Hello and welcome to my blog
This week the topic is brain training to improve ‘performance’ by hacking into mental fatigue by building resilience. I have written ‘performance’ in inverted commas as these techniques were designed and tested on professional athletes and is referred to as ‘Neuro Doping‘ However, cognitive loading training programs offer heaps of performance advantages for amateur sports/fitness enthusiasts, CEOs, performers, brain rehabilitation in addition to elite athletes.
In fact, mental resilience plays a role in for most people in some way, for example;doing exams, improving mental and physical resilience, alertness, ability to focus, driving, limiting getting distracted, basically anything where fatigue is a limiting factor.
When does mental fatigue affect the average person?
When a person is mentally fatigued their patience is low so they are much more likely to have emotional outburst of tears and rage. It is relatively easy to do something, but it is much harder to have the will power to not do something (ability to inhibit unwanted behavior). The ability to inhibit becomes much much harder when mental fatigue sets in, as does making the correct decision. The pre-frontal cortex in the frontal lobe is the main player in inhibiting unwanted behaviors. With respect to movement, not just sport when mental fatigue sets in physical fatigue sets in.
When I or anyone is on a diet mental fatigue is induced when naughty food is around as we need a huge amount of brain power to inhibit the urge to eat forbidden foods, when parts of the brain fatigues, we give in. It is the same with some exercise like a plank, a handstand or running long distance. ‘Did I give in becasue my brain thought I was tired or was I genuinely biologically tired’.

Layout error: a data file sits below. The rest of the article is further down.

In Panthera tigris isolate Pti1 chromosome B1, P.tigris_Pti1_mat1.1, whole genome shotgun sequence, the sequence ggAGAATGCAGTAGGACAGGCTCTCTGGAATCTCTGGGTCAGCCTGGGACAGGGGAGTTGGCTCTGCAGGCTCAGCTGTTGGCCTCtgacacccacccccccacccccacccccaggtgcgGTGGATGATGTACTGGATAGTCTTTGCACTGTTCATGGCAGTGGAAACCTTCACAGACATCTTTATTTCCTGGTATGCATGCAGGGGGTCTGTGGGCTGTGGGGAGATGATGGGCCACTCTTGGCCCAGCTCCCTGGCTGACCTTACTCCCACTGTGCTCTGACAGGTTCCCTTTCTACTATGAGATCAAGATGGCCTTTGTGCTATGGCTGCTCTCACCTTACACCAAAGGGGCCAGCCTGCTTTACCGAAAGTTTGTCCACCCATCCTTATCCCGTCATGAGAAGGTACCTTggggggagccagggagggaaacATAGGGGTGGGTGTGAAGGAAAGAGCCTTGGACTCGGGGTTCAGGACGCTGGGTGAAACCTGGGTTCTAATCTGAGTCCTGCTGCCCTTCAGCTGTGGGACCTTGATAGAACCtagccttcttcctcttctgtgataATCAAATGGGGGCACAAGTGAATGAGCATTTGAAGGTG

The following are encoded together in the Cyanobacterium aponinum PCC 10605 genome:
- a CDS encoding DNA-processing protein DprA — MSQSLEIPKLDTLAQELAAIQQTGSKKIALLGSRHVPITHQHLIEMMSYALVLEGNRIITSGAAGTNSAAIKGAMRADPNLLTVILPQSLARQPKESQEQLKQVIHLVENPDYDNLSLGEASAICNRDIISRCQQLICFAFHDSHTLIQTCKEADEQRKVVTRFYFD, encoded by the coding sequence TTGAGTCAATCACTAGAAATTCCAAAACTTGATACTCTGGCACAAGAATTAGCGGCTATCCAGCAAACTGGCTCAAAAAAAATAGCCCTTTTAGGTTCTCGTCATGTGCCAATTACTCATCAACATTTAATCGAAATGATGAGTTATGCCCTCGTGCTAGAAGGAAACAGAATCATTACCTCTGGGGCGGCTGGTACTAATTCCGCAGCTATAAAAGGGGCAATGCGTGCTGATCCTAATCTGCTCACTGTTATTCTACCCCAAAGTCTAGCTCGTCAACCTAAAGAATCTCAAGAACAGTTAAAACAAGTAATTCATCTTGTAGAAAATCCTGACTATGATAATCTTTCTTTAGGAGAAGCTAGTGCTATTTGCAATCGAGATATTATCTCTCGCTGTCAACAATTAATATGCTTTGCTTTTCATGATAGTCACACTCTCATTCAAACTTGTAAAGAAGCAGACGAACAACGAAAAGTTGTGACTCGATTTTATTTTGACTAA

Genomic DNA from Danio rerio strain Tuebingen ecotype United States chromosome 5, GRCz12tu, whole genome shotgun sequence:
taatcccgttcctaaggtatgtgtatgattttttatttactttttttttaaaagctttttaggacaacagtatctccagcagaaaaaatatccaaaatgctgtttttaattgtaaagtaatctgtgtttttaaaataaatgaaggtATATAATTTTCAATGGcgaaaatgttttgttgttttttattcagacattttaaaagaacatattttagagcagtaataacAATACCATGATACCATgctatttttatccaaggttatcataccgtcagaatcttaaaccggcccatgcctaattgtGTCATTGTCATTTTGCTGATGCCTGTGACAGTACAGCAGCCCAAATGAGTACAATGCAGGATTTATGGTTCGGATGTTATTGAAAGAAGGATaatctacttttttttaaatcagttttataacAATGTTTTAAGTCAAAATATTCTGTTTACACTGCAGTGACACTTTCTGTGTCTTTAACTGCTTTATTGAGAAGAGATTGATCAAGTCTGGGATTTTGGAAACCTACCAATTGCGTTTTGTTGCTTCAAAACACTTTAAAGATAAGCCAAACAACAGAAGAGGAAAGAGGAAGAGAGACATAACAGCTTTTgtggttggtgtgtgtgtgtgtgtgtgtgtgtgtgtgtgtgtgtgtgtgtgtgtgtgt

Following a stroke or a traumatic brain injury (TBI), after the acute stage is over, which can be a year later, mental and physical fatigue is one of the chief complaints. This means using neurological training to increase mental resilience and reduce fatigue has rehabilitation potential and as it doesn’t involve physical activity it can be used while recovering from an injury.
The research and protocols I am going to describe later are from Grant Hayes, founder and creator of sswitch neuro performance solutions and the brains behind the nervous system training app, SOMA NPT, which I have been experimenting with since April 2018. The app is available on iTunes HERE . Grant works with professional athletes so the terminology and description can put the average person off as they think that this kind of app and training is only for sport, but it is not.
Some basic parameters and terms
To measure fatigue, something called a psychomotor vigilance test (PVT) is the standard reading or variable which is used as it measures the response to a visual stimulus and anything slower than 500ms (1/2 a second) is counted as a ‘lapse’. The more fatigued a person, the slower they are and the more lapses they have. This can be in the military, for truck drivers, athletes and pilots. PVTs are used in scientific studies too, often to test the affects of sleep deprivation on reaction times.